(Continued from last week- Part 4 Trekking into 2010)
Republished Feb 2012
It wasn’t a particularly arduous walk that we faced on our second day of trekking, but having set off at 8am it was with joy that our guide Saw’s words “not far now” were met, four hours later.
A boat was waiting for us at Inde ready to take us to Nyaungshwe where we would be staying during our Inle Lake experience. After so much land it was wonderful to see water!
For most tourist visitors to Laos, Luang Prabang is the only game in town. Direct flights from various cities in Asia mean visitors can even bypass the charming capital city of Vientiane in their rush to reach what is admittedly one of the most stunning towns in the region, leaving the rest of the country still largely untouched by tourism.
Coming to Vietnam & want to avoid the touristy stuff? Or coming back for a repeat visit & want to do something different? Here’s our list of 30 fun & non-touristy things to do in Vietnam…
After living in South East Asia for the past five years, the idea of visiting somewhere cool or even chilly at night had become something of an obsession. Mondulkiri would have done the trick, if only it had been more accessible. Although it’s always felt very remote, this is an area that has fascinated me since my first day in Cambodia and I have wanted to visit ever since.
We wanted somewhere fairly relaxed at the start of our 3 month trip to unwind after the hectic few weeks we had in the UK prior to our departure. Of all the spots I had researched, Lazy Beach looked like it might be the ticket. A private section of beach, rented from the government and kept tidy by the local staff, wooden bungalows and just a couple of hours boat ride from Sihanoukville on the Cambodian coast.
I arrived at Tan Son Nhat alone. It was humid, I was tired and it was winter. Bus 152 (50 cents a ticket) stood parked beneath an arch, slightly beyond and to the right of the plethora of people gathered outside the terminal building. Denying I was American to the same woman thrice, I watched new streets become familiar through the dirty window. After more than 13 hours I was finally in Vietnam.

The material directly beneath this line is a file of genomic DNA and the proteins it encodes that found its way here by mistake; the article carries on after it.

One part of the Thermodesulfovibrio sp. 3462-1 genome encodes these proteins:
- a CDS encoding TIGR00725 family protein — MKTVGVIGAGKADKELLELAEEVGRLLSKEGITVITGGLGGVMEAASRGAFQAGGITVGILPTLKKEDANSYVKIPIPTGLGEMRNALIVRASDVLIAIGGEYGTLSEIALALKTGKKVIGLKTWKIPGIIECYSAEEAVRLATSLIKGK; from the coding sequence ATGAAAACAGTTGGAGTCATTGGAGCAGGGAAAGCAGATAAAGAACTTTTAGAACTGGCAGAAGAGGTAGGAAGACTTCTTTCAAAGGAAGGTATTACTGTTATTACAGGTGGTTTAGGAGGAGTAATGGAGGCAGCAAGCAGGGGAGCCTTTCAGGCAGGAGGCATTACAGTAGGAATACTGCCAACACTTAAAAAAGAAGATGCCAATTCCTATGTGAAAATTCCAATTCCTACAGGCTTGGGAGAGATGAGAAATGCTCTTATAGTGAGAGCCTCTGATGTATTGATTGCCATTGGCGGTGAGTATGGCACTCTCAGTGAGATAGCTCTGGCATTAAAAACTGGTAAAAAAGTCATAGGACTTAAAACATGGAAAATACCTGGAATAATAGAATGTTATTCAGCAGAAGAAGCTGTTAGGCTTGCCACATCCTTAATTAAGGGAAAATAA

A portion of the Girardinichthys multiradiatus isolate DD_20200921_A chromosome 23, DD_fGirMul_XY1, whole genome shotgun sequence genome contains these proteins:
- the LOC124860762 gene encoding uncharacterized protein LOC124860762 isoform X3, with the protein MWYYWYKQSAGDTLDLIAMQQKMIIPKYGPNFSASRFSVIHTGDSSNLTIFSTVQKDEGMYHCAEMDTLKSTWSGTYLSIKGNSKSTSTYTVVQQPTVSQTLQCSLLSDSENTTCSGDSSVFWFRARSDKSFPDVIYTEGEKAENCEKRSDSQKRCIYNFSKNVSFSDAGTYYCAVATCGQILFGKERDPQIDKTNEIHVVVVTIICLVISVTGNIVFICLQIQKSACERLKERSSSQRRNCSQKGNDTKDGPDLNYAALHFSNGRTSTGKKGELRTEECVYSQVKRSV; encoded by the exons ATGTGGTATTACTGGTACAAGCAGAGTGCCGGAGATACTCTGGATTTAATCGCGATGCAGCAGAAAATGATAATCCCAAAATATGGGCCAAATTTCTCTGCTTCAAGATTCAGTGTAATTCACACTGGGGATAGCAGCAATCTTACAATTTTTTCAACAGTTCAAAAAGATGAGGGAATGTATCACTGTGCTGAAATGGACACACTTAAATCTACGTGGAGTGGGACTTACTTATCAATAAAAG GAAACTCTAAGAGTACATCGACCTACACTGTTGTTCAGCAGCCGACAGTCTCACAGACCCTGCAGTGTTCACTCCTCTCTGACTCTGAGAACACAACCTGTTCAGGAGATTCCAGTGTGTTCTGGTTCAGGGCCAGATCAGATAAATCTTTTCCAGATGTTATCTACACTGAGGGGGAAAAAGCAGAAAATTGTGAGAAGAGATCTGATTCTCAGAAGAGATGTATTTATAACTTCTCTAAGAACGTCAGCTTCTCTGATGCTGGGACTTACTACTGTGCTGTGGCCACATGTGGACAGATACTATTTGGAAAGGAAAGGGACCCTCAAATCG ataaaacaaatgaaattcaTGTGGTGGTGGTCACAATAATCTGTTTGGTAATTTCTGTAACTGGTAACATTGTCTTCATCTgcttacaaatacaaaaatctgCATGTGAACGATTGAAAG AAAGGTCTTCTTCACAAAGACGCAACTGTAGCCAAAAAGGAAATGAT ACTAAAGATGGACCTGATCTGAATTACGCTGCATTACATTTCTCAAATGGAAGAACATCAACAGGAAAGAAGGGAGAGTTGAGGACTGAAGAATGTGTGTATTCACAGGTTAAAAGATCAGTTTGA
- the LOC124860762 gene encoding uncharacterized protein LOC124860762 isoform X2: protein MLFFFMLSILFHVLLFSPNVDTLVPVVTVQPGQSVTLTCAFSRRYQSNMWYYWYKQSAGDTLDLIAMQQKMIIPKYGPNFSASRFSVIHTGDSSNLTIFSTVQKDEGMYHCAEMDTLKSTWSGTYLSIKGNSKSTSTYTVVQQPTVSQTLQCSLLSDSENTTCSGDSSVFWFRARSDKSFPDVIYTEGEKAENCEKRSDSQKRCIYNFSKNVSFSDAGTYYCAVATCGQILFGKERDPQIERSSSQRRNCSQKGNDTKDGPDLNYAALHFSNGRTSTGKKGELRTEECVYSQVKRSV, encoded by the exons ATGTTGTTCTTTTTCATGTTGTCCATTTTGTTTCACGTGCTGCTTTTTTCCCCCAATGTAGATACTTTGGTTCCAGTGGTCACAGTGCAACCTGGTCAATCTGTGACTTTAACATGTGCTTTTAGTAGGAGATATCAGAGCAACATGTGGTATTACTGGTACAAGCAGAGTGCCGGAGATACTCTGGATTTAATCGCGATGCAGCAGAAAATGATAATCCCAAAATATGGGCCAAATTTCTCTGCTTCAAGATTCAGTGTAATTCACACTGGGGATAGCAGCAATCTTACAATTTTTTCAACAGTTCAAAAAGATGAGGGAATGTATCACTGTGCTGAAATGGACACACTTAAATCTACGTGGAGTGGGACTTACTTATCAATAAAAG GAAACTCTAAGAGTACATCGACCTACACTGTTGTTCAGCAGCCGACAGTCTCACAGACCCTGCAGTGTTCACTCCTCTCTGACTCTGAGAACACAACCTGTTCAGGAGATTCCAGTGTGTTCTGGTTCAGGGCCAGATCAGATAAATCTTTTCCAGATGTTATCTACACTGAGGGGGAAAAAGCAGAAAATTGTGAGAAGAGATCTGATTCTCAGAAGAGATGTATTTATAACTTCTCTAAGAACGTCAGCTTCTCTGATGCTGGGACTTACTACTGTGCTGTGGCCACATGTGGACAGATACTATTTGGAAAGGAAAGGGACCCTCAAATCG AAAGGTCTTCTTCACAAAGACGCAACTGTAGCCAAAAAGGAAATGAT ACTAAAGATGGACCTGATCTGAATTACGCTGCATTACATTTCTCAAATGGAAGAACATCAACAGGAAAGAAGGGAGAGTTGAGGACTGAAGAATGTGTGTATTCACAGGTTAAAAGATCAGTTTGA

After three weeks in Phnom Penh, I began to feel the very urgent need to flee the city’s constant cacophony of horns, the choking pollution, the routine of research/write/Tweet/repeat.
A friend had recommended a stay at The Vine Retreat, an eco-lodge tucked away in the rice paddies of calm, coastal Kep province. Coincidentally, a $10/night promotion popped up just as my laptop sputtered, protested weakly, then ultimately crashed. Technology agreed that I needed a break.
The BBC (as part of its tie-in with Lonely Planet) recently published its list of the World’s Best Cycling Routes, featuring such pleasant & scenic rides as County Clare in Ireland and Luberon/Mont Ventoux in France. But my eyebrows were considerably raised by their number 10 selection – Vietnam’s Highway 1!
The trip from Phnom Penh to Chau Doc (Vietnam) is one of the most fascinating and beautiful river journeys in South East Asia. The first time I traveled to Cambodia was by this route and arriving in Phnom Penh by boat at sunset, catching my first glimpse of this foreign city from the Mekong is a memory I will always treasure. In the distance I could see the rooftops of the Royal Palace sparking in the sunlight, the smoke rising up from the incense burning at Preah Ang Dong Ker, the vibrant Phnom Penh riverfront and I instantly fell in love.
"We were meant to be driving from London to Mongolia in the smallest rustbucket of a car we could find. Unfortunately, we only managed to get as far as Kazakhstan."
This is a random sample of the kind of talk on offer at one of Phnom Penh's Couchsurfing Group's weekly meet ups.